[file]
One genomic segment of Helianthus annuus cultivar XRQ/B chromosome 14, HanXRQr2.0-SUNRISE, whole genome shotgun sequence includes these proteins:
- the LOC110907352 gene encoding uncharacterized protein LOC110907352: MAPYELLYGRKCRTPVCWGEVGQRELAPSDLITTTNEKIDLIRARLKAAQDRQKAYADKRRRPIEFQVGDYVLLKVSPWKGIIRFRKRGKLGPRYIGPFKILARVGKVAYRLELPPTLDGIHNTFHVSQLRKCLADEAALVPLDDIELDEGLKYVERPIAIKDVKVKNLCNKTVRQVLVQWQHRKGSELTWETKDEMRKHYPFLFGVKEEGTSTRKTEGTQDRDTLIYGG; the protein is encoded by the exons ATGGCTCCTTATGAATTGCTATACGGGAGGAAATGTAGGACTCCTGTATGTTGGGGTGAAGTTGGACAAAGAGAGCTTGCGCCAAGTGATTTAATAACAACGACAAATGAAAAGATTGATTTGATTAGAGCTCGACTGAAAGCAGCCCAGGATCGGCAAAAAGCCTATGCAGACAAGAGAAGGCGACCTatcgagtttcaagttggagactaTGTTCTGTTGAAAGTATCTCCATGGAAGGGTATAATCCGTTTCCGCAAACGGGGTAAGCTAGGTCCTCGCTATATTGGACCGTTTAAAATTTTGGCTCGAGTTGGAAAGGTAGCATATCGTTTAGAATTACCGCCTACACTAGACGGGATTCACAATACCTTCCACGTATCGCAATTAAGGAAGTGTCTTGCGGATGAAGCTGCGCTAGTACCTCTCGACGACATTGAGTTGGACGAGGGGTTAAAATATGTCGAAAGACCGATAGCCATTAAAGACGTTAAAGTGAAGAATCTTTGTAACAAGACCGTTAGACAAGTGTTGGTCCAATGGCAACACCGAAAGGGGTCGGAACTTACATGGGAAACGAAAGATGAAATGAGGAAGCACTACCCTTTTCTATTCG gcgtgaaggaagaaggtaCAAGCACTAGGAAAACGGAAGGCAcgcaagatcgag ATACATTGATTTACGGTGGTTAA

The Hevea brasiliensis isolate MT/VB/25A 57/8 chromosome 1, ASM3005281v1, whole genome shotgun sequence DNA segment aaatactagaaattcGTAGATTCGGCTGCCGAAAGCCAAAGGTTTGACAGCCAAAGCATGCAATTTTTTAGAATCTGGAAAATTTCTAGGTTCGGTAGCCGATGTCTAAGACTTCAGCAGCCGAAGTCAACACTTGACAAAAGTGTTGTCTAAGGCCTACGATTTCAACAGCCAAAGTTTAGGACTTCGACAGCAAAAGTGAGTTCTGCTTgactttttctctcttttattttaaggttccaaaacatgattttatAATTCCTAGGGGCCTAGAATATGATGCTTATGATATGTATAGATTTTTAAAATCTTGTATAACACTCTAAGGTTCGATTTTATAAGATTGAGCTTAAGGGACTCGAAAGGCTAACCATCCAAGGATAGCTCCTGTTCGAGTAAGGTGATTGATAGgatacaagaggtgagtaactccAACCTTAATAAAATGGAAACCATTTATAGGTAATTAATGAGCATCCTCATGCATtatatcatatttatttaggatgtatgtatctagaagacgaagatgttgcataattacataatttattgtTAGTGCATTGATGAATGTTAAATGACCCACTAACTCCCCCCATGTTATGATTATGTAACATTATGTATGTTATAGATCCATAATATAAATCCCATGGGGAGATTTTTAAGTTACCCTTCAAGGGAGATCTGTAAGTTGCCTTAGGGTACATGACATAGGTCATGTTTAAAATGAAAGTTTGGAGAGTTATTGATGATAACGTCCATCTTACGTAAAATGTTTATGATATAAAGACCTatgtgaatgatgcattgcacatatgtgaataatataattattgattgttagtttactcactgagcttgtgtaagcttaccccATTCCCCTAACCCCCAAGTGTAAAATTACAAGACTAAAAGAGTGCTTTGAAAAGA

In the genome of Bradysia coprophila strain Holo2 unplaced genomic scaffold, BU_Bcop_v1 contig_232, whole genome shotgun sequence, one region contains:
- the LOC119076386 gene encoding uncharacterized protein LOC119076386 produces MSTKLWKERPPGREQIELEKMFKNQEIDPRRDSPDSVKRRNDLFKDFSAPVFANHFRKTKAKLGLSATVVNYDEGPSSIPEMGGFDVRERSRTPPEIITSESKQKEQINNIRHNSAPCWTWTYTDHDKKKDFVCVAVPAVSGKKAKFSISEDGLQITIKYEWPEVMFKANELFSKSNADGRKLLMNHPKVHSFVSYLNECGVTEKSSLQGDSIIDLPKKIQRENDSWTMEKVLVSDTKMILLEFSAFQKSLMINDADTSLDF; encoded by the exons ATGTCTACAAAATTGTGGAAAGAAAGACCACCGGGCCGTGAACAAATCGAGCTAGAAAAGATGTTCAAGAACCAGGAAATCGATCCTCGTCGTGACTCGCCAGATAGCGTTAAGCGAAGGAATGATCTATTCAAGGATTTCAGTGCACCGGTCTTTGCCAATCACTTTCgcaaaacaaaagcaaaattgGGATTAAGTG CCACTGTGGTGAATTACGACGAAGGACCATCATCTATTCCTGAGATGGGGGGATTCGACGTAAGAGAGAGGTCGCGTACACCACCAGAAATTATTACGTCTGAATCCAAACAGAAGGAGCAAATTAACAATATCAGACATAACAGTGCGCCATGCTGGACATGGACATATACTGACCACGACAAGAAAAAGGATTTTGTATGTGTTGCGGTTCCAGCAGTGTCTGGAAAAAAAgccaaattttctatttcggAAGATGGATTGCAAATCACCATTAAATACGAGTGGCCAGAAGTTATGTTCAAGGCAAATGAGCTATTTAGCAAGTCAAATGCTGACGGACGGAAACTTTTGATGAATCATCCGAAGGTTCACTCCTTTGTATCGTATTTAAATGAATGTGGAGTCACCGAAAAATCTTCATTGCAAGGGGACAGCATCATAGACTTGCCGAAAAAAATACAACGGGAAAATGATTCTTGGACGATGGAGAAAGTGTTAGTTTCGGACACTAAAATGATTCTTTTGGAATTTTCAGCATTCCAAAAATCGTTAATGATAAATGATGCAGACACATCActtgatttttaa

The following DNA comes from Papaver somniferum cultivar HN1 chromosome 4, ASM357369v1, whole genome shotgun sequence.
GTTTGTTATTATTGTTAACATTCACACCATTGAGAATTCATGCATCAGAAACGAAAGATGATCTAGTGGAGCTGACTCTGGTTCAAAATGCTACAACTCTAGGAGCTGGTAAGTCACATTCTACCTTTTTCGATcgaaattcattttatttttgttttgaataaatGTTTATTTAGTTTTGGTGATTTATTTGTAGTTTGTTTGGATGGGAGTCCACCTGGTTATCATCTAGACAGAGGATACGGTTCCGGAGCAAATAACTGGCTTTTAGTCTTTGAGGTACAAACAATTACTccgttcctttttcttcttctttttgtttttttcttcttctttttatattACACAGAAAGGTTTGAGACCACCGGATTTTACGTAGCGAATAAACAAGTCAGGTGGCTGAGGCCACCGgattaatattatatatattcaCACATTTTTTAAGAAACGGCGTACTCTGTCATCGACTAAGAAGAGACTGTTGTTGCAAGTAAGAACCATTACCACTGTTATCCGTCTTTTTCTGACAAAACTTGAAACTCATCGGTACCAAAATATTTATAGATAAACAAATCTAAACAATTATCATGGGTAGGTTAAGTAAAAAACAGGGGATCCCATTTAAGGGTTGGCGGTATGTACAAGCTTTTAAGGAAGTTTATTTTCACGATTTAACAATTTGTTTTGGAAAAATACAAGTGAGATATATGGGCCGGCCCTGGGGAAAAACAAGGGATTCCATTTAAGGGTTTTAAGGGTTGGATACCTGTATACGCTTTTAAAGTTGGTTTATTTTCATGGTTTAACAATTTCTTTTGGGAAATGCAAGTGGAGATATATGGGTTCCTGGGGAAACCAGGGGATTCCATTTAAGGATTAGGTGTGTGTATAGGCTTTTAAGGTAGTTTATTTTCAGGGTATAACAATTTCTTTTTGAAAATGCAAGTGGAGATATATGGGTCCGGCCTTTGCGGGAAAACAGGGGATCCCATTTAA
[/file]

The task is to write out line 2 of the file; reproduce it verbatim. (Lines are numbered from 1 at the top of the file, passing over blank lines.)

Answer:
- the LOC110907352 gene encoding uncharacterized protein LOC110907352: MAPYELLYGRKCRTPVCWGEVGQRELAPSDLITTTNEKIDLIRARLKAAQDRQKAYADKRRRPIEFQVGDYVLLKVSPWKGIIRFRKRGKLGPRYIGPFKILARVGKVAYRLELPPTLDGIHNTFHVSQLRKCLADEAALVPLDDIELDEGLKYVERPIAIKDVKVKNLCNKTVRQVLVQWQHRKGSELTWETKDEMRKHYPFLFGVKEEGTSTRKTEGTQDRDTLIYGG; the protein is encoded by the exons ATGGCTCCTTATGAATTGCTATACGGGAGGAAATGTAGGACTCCTGTATGTTGGGGTGAAGTTGGACAAAGAGAGCTTGCGCCAAGTGATTTAATAACAACGACAAATGAAAAGATTGATTTGATTAGAGCTCGACTGAAAGCAGCCCAGGATCGGCAAAAAGCCTATGCAGACAAGAGAAGGCGACCTatcgagtttcaagttggagactaTGTTCTGTTGAAAGTATCTCCATGGAAGGGTATAATCCGTTTCCGCAAACGGGGTAAGCTAGGTCCTCGCTATATTGGACCGTTTAAAATTTTGGCTCGAGTTGGAAAGGTAGCATATCGTTTAGAATTACCGCCTACACTAGACGGGATTCACAATACCTTCCACGTATCGCAATTAAGGAAGTGTCTTGCGGATGAAGCTGCGCTAGTACCTCTCGACGACATTGAGTTGGACGAGGGGTTAAAATATGTCGAAAGACCGATAGCCATTAAAGACGTTAAAGTGAAGAATCTTTGTAACAAGACCGTTAGACAAGTGTTGGTCCAATGGCAACACCGAAAGGGGTCGGAACTTACATGGGAAACGAAAGATGAAATGAGGAAGCACTACCCTTTTCTATTCG gcgtgaaggaagaaggtaCAAGCACTAGGAAAACGGAAGGCAcgcaagatcgag ATACATTGATTTACGGTGGTTAA